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Metro

Boston tree lighting gets the holidays started

Evan Theroux, 9, of Smithville, R.I., watched as confetti fell on the crowd at the Macy's tree lighting.

Essdras M Suarez/Globe Staff

Evan Theroux, 9, of Smithville, R.I., watched as confetti fell on the crowd at the Macy's tree lighting.

In Downtown Crossing, the holiday season began with the flick of a switch Friday night.

Macy’s lit its mammoth holiday tree on the Summer Street marquee of its downtown department store. Strings of white lights – bearing hundreds of bright bulbs – flicked on as children and parents shouted in delight and confetti rained on the roadway. For revelers, the annual celebration was a traditional break from the daily routine, an injection of vibrancy and Christmas spirit into the heart of Boston.

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“I like the people in the street,” said Silvano DiCostanzo of Revere. “I like the noise of these bells.”

Along with his family, DiCostanzo attended the Macy’s tree lighting for the first time Friday night. He said he appreciated how people on the promenade outside the department store smiled atone another as if they were longtime friends.

Singer Michelle Williams performed at the event in Downtown Crossing on Friday night.

Essdras M Suarez/Globe Staff

Singer Michelle Williams performed at the event in Downtown Crossing on Friday night.

A number of attendees were regulars at the Macy’s tree lighting, which is among several tree-lighting ceremonies in the city, including Faneuil Hall and the Boston Common, that take place each holiday season.

“It’s a nice day after Thanksgiving outside instead of cleaning the dishes at home,” said Alina Lisanke of Belmont.

Jimmy Wilson and Stephanie DeMarr of Roxbury brought their 4-year-old son to the lighting Friday. Wilson said he remembers growing up in Hudson and attending that town’s tree lighting with his mother. He said the town no longer puts on such an event, but he hopes the Macy’s ceremony will withstand the test of time for his son.

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“I hope one day he’ll want to do the same thing with his kids,” Wilson said.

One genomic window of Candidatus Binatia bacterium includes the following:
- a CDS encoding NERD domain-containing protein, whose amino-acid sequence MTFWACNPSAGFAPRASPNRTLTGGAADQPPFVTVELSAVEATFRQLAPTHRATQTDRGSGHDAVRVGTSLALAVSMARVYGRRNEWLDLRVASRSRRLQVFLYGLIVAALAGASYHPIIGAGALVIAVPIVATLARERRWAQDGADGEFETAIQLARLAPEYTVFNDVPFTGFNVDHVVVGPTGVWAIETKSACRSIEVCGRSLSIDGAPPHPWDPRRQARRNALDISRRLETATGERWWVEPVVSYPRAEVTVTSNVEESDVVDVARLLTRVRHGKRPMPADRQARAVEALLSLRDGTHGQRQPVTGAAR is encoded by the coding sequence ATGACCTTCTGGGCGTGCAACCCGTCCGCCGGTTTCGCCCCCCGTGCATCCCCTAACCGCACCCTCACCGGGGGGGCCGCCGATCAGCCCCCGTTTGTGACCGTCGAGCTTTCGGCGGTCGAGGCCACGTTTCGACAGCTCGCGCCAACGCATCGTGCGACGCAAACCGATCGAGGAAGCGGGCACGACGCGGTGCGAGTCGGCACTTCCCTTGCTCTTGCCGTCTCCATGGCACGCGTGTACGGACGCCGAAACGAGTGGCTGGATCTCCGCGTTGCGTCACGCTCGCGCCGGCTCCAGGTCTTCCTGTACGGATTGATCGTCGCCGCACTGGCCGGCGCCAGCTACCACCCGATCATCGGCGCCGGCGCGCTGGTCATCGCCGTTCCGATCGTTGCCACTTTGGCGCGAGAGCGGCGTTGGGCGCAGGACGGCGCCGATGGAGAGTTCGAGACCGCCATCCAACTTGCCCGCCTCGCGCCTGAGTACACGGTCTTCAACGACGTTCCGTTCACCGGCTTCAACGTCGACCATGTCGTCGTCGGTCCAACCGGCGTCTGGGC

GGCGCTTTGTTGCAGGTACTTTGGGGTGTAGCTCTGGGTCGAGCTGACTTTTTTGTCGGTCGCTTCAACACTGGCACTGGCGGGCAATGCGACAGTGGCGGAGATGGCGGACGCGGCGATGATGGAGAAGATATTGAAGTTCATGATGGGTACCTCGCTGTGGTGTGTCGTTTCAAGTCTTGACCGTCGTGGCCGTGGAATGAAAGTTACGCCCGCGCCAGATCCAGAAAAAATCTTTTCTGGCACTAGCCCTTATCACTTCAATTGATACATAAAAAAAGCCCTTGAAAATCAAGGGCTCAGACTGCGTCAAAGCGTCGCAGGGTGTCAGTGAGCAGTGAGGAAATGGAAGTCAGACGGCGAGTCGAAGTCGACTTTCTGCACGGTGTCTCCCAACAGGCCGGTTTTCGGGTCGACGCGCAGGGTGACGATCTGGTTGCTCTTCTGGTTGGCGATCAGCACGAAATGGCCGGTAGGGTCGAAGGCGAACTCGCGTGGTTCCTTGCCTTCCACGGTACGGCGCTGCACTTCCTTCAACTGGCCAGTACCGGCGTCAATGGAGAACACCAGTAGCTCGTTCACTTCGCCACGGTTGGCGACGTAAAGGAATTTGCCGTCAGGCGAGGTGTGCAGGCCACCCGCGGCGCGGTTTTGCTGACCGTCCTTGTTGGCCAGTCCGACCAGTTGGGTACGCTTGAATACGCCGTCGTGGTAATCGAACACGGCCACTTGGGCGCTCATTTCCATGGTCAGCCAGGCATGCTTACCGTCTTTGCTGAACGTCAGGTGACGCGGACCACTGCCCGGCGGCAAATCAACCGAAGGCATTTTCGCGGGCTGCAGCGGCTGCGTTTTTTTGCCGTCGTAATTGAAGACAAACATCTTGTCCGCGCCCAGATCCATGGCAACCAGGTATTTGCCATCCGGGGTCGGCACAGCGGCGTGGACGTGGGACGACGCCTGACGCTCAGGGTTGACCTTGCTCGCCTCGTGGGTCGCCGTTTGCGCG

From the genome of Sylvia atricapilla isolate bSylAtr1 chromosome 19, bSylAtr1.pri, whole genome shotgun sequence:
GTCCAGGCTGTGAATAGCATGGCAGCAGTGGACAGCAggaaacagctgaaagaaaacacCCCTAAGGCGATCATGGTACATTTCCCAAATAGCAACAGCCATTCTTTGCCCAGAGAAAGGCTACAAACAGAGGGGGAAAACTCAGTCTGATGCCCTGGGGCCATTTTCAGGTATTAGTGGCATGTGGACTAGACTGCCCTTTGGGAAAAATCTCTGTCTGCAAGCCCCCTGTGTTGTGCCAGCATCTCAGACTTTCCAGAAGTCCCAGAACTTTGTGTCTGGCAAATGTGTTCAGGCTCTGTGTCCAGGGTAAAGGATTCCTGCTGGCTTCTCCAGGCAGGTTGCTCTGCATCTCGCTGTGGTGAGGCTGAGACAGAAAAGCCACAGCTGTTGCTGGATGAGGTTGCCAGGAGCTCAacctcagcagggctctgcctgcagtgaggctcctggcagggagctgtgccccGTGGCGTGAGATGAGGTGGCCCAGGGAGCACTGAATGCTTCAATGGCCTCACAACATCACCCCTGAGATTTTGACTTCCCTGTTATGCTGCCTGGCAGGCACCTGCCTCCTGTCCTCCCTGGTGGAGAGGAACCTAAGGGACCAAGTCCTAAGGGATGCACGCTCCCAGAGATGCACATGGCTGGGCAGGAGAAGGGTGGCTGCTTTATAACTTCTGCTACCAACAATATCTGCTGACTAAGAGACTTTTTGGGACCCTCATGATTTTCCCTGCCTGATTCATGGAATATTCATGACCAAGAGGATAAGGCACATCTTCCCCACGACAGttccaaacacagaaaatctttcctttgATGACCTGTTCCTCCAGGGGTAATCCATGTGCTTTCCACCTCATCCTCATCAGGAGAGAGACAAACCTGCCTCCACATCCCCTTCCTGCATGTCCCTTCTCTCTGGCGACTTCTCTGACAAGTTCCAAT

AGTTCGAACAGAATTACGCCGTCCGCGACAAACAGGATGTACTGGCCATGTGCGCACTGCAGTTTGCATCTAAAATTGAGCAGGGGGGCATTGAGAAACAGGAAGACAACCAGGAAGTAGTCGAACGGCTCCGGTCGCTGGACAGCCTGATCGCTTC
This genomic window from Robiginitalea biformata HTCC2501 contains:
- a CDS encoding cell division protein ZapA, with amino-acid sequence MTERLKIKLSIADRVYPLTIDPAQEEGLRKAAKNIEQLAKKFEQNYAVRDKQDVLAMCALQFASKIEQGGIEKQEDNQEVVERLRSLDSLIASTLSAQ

The Macy’s event features music each year in addition to the tree lighting, and the department store also unveils its holiday window displays.

This year the band Honor Society and Michelle Williams, formerly of Destiny’s Child, performed at the event, which also featured retired New England Patriots linebacker Andre Tippett and former Boston Bruin Derek Sanderson . Boston Police Commissioner Edward F. Davis welcomed people to the event in place of Mayor Thomas M. Menino, who has been hospitalzed for weeks..

The lighting ceremony attracted dozens of people to Downtown Crossing, and some said they were pleased to see crowds in the city’s shopping district, which they said has apparently suffered in a national economic downturn.

Less than a half a block away from Macy’s, some storefronts along Washington Street are darkened or covered up. The hole where Filene’s used to be is nearby.

“This could be a great area but on a typical weeknight, this place would be empty,” said Jim Burbridge of Reading.

This year marked the third time Burbridge has attended the tree lighting. He was joined by his wife, Sara, and 6-year-old daughter.

“Maybe one of these days it will reinvigorate the Downtown Crossing area,” Burbridge said.

Keith Brown of Boston also said he hopes the event served as a promotion of the shopping district. He went to the ceremony with his wife, Sue, and their young daughter.

“Hopefully it encourages more people to get out to Downtown Crossing and support the local shop owners,” he said.

Sue Brown added that she thinks the annual tree lighting outside Macy’s brightens the mood and scene along Summer Street as the holiday season commences.

“I think Macy’s has done a lot to keep it festive in this area, because it can get depressing,” she said.

The lights from the Macy’s holiday tree, which came from a couple from Mansfield, leave a large section of Summer Street aglow in a warm white light.

A Macy’s executive, joined by Santa Claus, led the crowd in a 10-second countdown before the tree was lit Friday night.

When the switch was finally flipped, plumes of white confetti showered the crowd. Parents and children alike reached their hands skyward, trying to grab pieces of the shimmering paper.

And so began another holiday season as people welcomed the coming of Christmas.

“It doesn’t matter what you spend or what you have,” Sue Brown said, not long after a piece of confetti landed on the forehead of her daughter, who smiled widely.

“It’s just getting to see the kids excited.”

Zachary T. Sampson can be reached at zachary.sampson@globe.com.

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